COVID-19 SAFETY NETS

Overview of CARES Act Small Business Loans

On March 27, 2020, President Trump approved The Coronavirus Aid, Relief, and Economic Security (CARES Act), a $2 trillion relief package intended to protect small business from the economic impacts of COVID-19.

Some media have overstated CARES Act business loans as “free money” or “fully forgivable.” Enterprise owners should proceed with caution, do their homework, and not automatically assume any of these four loan types will be fully forgiven:

CARES Act Paycheck Protection Program (PPP). The PPP loan is intended to help small businesses keep their workers on the payroll.  Treasury Department guidelines confirm collateral or personal guarantees are not required. The loan currently has a maturity of two years and a 1% interest rate. Applicants apply for the loan through a banking institution or credit union.  Businesses receiving a PPP loan may not also claim Employee Retention Credits (i.e., tax-refundable credits equal to 50 percent of qualified wages paid after March 12, 2020 and before January 1, 2021 up to a specified maximum amount).

The Small Business Administration (SBA) will forgive a portion of the PPP loan proceeds if the business can retain or restore its average pre-pandemic number of employees and the money is used for payroll and most rent, mortgage interest and/or utilities expenses over the eight weeks from loan funding.  The SBA has announced it will publish further guidance on the loan forgiveness component in the coming week or so.

These links provide further information on the PPP program, leading to application forms:

Economic Injury Disaster Loan (EIDL). Small businesses that apply for an EIDL loan can request an immediate advance of up to $10,000 to offset a temporary loss of revenue.  Applicants may apply directly on the SBA’s website.  The loan advance does not have to be repaid even if the loan is denied.  However, if the business also obtains a PPP, the PPP loan forgiveness will likely decrease by the $10,000 EIDL advance, and the EIDL and PPP loans may not be used for identical payroll expenses. Click on this link for more information:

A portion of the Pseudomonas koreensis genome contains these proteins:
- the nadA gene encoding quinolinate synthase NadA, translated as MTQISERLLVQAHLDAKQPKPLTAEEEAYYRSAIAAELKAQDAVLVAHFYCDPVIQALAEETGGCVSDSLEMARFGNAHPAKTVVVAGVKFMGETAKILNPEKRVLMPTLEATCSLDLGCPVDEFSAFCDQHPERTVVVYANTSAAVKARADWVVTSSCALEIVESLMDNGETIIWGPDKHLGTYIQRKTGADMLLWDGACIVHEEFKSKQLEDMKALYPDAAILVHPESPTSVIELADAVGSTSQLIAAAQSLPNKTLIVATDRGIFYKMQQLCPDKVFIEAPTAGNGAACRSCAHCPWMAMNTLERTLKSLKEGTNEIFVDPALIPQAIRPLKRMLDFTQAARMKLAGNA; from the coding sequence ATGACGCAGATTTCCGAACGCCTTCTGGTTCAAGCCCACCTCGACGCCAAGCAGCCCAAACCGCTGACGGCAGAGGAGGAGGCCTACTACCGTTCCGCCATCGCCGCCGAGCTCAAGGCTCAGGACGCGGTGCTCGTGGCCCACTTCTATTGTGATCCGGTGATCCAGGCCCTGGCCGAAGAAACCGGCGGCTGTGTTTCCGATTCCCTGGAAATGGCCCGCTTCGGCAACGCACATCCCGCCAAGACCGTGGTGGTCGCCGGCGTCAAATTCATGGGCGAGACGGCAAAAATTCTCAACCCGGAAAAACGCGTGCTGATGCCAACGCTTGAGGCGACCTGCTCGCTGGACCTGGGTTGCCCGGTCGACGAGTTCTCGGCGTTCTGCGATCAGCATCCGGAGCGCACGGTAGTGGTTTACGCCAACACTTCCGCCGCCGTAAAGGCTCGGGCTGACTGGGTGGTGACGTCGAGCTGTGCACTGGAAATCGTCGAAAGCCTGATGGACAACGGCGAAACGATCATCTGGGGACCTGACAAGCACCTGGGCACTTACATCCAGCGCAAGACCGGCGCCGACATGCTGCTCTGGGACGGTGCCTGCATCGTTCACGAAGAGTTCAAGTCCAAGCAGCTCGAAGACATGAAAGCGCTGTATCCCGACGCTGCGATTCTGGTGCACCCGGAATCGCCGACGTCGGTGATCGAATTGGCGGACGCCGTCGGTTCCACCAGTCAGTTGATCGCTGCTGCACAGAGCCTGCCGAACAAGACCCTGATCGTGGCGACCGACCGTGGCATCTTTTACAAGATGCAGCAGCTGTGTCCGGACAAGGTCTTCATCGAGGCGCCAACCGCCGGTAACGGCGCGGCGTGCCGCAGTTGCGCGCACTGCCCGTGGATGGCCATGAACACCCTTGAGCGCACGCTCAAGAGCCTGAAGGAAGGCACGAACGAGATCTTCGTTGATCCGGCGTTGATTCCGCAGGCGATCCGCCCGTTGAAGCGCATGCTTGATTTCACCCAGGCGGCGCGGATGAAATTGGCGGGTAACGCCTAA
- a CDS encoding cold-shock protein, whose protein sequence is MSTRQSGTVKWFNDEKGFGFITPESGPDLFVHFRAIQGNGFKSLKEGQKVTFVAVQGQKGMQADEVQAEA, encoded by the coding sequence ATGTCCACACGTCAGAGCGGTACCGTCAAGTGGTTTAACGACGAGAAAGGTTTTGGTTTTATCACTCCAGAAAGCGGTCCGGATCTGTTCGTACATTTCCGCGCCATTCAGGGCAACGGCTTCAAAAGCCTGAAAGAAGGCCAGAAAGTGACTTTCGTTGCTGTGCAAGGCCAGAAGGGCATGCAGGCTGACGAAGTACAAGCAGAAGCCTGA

Express Bridge Loan (EBL). The EBL permits small businesses with pre-existing SBA “Express Lender” relationships to quickly access up to $25,000 to help overcome the temporary loss of revenue. For example, if an enterprise urgently needs cash while waiting for EIDL approval and disbursement, it may qualify for this bridge loan, to be repaid in full or in part by the EIDL loan proceeds. For more information, please click here.

SBA 7(a) Loans (Standard and Express Loans).  This is the SBA’s longstanding program for providing small businesses with financial assistance. Please click on this link for more information.

Best practices include:

  • Promptly consult with a CPA or other tax advisor before taking out a loan
  • Always ensure the business can repay any loans under the terms stated
  • Fill out all applications truthfully and accurately
  • Promptly notify the lender of any inadvertent errors
  • Carefully document the use of all loan proceeds and consider segregating the funds in a separate account, especially if the business will be seeking any loan forgiveness

See also:

For more information, please contact Tim BowlesCindy Bamforth or Helena Kobrin.

Cindy Bamforth

April 14, 2020

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